Rural identity did not moderate the relationship between having a COPD diagnosis and reporting available online support; however, it did interact with COPD illness identity, a partial mediator that explained the relationship between COPD diagnosis and perceived available online support. Results demonstrated that the positive relationship between COPD illness identity and perceived available online support was strongest among individuals who reported low rural identity. Despite these results, there is evidence that online chronic disease interventions are both effective and accepted in rural regions to promote disease-specific knowledge and psychosocial adaptations [51]. We further examined this relationship and found that patients with a high rural identity reported a greater degree of online social support than their counterparts with low rural identity, but only when COPD illness identity was low. This provides a unique opportunity to promote the early detection of COPD among high-risk rural adults by targeting patients with health education that helps build their communal identity with COPD. Conversely, for urban adults with high COPD illness identity, online interventions that integrate social support may be more effective later in the COPD care continuum, or immediately after a diagnosis when the adoption of new self-management behaviors becomes imperative. Future research is needed to understand the timing and amount of online support interventions across the geographic and care continuums in COPD. This will provide support in culturally adapted respiratory health communication interventions that consider the intersection of illness and geographic identities.
This study examines how two communal identities (i.e., COPD illness and rural) interact to explain how patients with COPD reciprocate online support to cultivate community ties. Although geographic region and culture may not function as part of an individual’s COPD illness identity, these social identities have a synergistic effect on perceptions of available online social support. Central to theoretical underpinnings of the CTI [13], identity “gaps” or discrepancies between actual and perceived group membership can lead to poor communicative outcomes. Consistent with this theory, the relationship between COPD risk factors and perceptions of illness identity were more favorable to the perceived availability of online social support for health-related purposes. Reporting an urban residence was positively associated with greater availability of online social support; however, low rural (or urban) identity did not significantly moderate the relationship between COPD status and perceived availability of online social support. The only instance where rural identity moderated the relationship between diagnosis and perceived availability of online social support was in conjunction with a positive COPD illness identity. In future social support research conducted through the theoretical lens of social identity and CTI, identity should be examined as a dynamic and multi-faceted construct that influences perceptions of online social support. Rather than isolate one component of identity (e.g., illness identity), findings emphasize the need to adopt a holistic perspective to understand health behaviors by considering multiple components of communal identity simultaneously.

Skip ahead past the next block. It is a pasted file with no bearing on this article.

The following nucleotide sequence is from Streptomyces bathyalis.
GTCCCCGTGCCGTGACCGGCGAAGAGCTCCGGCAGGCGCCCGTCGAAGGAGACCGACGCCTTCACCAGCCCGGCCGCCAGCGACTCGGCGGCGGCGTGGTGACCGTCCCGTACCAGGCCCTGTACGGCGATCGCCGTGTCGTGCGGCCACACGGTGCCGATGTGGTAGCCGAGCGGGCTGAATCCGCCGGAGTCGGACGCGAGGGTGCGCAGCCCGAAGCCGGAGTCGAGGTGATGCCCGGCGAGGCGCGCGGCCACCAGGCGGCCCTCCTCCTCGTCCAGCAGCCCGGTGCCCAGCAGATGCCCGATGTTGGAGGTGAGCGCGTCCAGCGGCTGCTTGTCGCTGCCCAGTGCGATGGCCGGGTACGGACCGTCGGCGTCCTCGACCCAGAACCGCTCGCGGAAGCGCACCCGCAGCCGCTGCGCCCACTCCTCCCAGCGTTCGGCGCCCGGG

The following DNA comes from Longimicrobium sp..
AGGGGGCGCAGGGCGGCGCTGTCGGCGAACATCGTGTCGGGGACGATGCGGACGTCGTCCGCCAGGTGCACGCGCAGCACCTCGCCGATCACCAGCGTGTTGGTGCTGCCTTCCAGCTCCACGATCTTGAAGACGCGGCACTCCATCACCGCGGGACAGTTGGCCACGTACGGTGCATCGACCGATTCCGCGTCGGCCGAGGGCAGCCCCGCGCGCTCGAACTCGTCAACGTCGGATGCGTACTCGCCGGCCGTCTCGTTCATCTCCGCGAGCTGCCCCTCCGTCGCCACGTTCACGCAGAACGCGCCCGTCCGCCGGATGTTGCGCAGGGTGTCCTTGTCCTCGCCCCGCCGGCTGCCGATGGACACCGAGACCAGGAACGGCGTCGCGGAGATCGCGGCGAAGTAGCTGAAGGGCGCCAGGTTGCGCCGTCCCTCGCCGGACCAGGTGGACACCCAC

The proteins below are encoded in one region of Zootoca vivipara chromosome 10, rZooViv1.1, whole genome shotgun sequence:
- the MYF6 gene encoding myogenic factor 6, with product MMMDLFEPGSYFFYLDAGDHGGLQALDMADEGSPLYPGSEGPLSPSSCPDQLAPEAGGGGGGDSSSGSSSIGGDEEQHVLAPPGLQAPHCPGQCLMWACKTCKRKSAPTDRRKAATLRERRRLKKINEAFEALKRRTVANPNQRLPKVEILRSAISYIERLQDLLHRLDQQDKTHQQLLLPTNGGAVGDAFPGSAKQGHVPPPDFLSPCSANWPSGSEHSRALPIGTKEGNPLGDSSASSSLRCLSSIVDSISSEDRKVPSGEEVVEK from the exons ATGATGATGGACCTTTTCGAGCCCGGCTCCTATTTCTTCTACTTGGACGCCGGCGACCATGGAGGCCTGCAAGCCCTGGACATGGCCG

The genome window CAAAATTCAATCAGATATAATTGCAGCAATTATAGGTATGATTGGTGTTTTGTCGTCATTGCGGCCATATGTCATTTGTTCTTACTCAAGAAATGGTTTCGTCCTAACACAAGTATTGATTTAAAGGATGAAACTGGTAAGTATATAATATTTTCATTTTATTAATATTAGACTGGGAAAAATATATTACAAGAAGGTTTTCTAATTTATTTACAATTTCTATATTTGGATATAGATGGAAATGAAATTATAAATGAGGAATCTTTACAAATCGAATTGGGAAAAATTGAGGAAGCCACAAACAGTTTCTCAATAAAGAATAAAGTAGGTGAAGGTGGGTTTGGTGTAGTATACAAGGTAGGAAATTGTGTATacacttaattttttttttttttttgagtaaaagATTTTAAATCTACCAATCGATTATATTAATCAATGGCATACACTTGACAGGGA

The perceived availability to give and receive online social support was highly correlated in this study, indicating that this sample comprising predominantly of patients with COPD believe they have support systems on the Internet with whom they can exchange or reciprocate health information. This provides support for the theoretical argument that a person who receives support is likely to reciprocate it [22]. These scales are expected to correlate to some degree [4]; however, we did not expect the association to be so strong in this patient population, which is why we separated the two scales to examine predictors of perceived availability to give and to receive online support. Empirical evidence supports that patients with COPD face challenges navigating online platforms simply to access and evaluate health content from informational websites, and only about 30% of patients with COPD use social media (e.g., Facebook) [27]. In the current study, however, about 60% of participants were active on social media more than 5 h a week, equivalent to nearly one hour each day. It is unclear from this study whether frequent use of social media resulted in a greater degree of perceived availability of online support, or whether being directed to online support forums by a family member, peer, or health care provider resulted in greater use of these media. Regardless, this finding justifies national efforts to increase COPD patients’ access and use to online communities [19], which are shown to improve self-management behaviors and health-related outcomes [25,26].
This study does not exist without limitations. A single item measured illness and geographic identities, as valid and reliable measures of these constructs either do not exist or are limited in their theoretical scope. Finally, this was a cross-sectional study, meaning associations are correlative not causative. This presents a potential limitation but highlights an important direction for future research. For example, we aimed to understand what factors are associated with COPD illness identity in this study, and one of those factors was COPD knowledge. It is possible that a person with a high COPD illness identity may be naturally more inclined to seek more information about COPD, thus being more knowledgeable. The potential for reverse causality in the relationship between COPD illness identity and COPD knowledge brings attention to the importance of more experimental and longitudinal research in understanding how illness identities manifest across the care continuum (e.g., screening, diagnosis, and across treatment). Likewise, research is needed to examine the interaction of geographic and illness identities in other health-related contexts, particularly those that are acute and not progressive.